The Larkin House is a reminder of the influence Thomas Oliver Larkin exerted on California's political history and on secular architecture during the first half of the 19th century. Map.
One of the first two-story houses built in Monterey and one of the earliest examples of Monterey colonial architecture, it was started in 1834 shortly after Larkin (a half brother of John Rogers Cooper) came to California as a Yankee merchant. Larkin adapted eastern form to available materials: adobe and redwood.
Larkin, an American merchant, became one of the most successful men in Monterey. In 1844 he was appointed U.S. Consul to Alto California, and for the next five years the adobe served as headquarters and the center of social life of the Capital. Here historic decisions regarding California's future role were made.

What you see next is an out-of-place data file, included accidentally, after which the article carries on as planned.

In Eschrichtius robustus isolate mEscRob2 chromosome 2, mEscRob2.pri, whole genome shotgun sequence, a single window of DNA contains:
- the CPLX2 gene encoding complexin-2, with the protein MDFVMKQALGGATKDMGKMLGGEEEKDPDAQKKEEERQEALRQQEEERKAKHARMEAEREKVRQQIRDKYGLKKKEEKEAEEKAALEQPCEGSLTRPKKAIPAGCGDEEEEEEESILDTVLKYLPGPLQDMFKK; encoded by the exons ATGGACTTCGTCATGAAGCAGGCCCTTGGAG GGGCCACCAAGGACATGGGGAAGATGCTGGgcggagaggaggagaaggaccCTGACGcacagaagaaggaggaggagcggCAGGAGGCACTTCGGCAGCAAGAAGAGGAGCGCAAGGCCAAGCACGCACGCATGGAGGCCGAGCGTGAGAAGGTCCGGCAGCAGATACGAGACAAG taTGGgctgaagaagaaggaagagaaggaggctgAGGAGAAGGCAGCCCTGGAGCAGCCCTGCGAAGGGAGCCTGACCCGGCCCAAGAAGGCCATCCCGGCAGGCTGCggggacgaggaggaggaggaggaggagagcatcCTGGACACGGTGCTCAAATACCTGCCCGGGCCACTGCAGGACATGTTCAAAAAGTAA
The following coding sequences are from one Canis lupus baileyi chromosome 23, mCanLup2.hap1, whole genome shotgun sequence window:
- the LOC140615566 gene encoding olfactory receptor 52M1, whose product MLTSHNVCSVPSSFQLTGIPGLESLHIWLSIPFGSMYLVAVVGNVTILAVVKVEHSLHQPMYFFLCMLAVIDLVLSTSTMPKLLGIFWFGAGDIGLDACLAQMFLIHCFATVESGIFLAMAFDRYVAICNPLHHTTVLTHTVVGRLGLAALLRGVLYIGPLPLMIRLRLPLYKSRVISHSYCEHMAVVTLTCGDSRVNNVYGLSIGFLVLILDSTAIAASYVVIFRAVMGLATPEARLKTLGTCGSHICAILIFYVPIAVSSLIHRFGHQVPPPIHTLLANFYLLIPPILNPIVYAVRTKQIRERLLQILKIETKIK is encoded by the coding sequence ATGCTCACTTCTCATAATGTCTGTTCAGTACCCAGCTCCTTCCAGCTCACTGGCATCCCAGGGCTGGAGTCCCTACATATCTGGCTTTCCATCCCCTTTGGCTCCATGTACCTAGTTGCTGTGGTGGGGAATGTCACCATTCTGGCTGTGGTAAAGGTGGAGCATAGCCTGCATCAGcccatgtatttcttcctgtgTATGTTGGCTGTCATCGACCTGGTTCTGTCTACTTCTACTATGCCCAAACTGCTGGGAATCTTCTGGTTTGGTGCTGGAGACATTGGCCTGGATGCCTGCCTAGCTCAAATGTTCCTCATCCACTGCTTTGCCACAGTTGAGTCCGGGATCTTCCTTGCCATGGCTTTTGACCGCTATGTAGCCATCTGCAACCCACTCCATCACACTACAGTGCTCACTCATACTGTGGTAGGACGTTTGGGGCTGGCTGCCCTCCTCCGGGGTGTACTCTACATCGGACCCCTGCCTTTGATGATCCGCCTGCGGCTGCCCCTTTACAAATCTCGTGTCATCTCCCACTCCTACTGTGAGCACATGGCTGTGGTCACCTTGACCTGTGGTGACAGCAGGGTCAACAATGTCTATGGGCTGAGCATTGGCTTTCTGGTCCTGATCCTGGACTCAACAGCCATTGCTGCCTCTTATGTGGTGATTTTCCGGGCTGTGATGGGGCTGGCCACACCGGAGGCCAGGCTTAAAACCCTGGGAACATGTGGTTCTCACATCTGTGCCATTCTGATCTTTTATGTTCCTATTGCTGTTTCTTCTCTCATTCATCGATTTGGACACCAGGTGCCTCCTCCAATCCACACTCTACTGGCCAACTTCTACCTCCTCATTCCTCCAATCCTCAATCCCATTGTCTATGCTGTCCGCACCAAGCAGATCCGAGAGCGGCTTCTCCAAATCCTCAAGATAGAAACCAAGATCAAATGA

This important adobe was presented to the State of California as a historic monument in 1957 by Mrs. Alice Larkin Toulmin, Larkin's granddaughter. It is a unit of the Monterey State Historic Park.
Location: Calle Principal at Jefferson Street